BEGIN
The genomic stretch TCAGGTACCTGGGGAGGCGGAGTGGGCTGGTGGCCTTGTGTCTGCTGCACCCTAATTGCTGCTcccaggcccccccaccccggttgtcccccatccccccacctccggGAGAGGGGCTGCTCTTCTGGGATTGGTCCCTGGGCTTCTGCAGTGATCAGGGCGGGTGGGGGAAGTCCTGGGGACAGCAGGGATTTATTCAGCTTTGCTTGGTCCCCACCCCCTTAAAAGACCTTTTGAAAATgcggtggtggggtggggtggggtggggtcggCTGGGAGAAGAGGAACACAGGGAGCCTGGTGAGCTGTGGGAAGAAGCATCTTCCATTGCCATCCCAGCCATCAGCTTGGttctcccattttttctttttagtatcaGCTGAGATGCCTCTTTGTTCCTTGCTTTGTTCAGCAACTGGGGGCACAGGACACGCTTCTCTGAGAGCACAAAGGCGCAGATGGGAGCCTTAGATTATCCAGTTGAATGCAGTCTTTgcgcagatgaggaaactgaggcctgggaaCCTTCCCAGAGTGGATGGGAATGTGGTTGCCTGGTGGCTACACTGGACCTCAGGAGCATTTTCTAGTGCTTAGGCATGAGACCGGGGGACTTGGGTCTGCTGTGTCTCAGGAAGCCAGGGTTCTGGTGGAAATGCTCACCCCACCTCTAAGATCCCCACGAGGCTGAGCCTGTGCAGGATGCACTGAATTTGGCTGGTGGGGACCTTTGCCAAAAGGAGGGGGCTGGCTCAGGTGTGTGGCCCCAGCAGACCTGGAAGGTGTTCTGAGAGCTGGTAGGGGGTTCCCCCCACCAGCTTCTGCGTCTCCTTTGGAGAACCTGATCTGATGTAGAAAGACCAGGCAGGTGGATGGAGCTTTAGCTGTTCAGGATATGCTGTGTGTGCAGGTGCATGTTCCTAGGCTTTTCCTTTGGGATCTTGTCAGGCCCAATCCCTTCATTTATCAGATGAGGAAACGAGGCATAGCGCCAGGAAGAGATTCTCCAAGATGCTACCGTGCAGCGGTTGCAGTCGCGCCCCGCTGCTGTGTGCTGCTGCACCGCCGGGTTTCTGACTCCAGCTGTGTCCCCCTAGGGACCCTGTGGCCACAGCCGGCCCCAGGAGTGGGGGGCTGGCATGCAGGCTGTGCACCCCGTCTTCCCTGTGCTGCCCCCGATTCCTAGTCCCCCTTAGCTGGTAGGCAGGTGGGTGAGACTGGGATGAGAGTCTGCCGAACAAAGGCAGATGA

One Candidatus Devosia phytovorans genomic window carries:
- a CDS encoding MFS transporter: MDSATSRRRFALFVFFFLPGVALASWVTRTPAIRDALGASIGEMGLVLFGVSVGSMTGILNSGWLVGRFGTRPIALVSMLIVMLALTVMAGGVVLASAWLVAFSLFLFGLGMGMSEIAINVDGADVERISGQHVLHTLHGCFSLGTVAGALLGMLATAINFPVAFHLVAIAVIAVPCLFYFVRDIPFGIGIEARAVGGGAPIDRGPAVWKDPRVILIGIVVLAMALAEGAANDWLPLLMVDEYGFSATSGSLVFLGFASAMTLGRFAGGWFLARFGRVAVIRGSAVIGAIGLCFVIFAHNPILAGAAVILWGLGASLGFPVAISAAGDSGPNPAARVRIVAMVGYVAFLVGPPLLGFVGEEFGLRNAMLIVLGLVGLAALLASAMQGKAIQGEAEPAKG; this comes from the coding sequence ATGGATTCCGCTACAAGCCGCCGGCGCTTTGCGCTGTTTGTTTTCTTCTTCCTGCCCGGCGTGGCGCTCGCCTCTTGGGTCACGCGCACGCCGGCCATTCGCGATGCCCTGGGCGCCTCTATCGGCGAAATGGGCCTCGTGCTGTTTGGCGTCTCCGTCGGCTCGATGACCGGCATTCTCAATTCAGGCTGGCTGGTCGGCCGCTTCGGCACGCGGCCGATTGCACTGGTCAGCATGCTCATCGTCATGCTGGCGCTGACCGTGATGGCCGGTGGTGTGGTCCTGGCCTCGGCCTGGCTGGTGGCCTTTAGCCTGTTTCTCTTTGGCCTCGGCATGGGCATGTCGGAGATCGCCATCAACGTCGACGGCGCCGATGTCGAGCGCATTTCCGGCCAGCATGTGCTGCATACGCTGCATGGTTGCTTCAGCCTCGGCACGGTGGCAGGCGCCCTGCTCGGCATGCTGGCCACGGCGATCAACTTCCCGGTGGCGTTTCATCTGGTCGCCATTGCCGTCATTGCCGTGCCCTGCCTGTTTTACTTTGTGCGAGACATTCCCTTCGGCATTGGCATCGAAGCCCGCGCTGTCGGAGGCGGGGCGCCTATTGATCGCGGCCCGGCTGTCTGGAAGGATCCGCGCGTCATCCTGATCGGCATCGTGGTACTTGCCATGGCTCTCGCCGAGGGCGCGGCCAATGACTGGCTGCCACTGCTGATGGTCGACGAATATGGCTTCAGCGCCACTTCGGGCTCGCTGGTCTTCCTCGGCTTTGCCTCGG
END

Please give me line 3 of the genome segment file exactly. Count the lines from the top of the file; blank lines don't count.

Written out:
- a CDS encoding MFS transporter: MDSATSRRRFALFVFFFLPGVALASWVTRTPAIRDALGASIGEMGLVLFGVSVGSMTGILNSGWLVGRFGTRPIALVSMLIVMLALTVMAGGVVLASAWLVAFSLFLFGLGMGMSEIAINVDGADVERISGQHVLHTLHGCFSLGTVAGALLGMLATAINFPVAFHLVAIAVIAVPCLFYFVRDIPFGIGIEARAVGGGAPIDRGPAVWKDPRVILIGIVVLAMALAEGAANDWLPLLMVDEYGFSATSGSLVFLGFASAMTLGRFAGGWFLARFGRVAVIRGSAVIGAIGLCFVIFAHNPILAGAAVILWGLGASLGFPVAISAAGDSGPNPAARVRIVAMVGYVAFLVGPPLLGFVGEEFGLRNAMLIVLGLVGLAALLASAMQGKAIQGEAEPAKG; this comes from the coding sequence ATGGATTCCGCTACAAGCCGCCGGCGCTTTGCGCTGTTTGTTTTCTTCTTCCTGCCCGGCGTGGCGCTCGCCTCTTGGGTCACGCGCACGCCGGCCATTCGCGATGCCCTGGGCGCCTCTATCGGCGAAATGGGCCTCGTGCTGTTTGGCGTCTCCGTCGGCTCGATGACCGGCATTCTCAATTCAGGCTGGCTGGTCGGCCGCTTCGGCACGCGGCCGATTGCACTGGTCAGCATGCTCATCGTCATGCTGGCGCTGACCGTGATGGCCGGTGGTGTGGTCCTGGCCTCGGCCTGGCTGGTGGCCTTTAGCCTGTTTCTCTTTGGCCTCGGCATGGGCATGTCGGAGATCGCCATCAACGTCGACGGCGCCGATGTCGAGCGCATTTCCGGCCAGCATGTGCTGCATACGCTGCATGGTTGCTTCAGCCTCGGCACGGTGGCAGGCGCCCTGCTCGGCATGCTGGCCACGGCGATCAACTTCCCGGTGGCGTTTCATCTGGTCGCCATTGCCGTCATTGCCGTGCCCTGCCTGTTTTACTTTGTGCGAGACATTCCCTTCGGCATTGGCATCGAAGCCCGCGCTGTCGGAGGCGGGGCGCCTATTGATCGCGGCCCGGCTGTCTGGAAGGATCCGCGCGTCATCCTGATCGGCATCGTGGTACTTGCCATGGCTCTCGCCGAGGGCGCGGCCAATGACTGGCTGCCACTGCTGATGGTCGACGAATATGGCTTCAGCGCCACTTCGGGCTCGCTGGTCTTCCTCGGCTTTGCCTCGG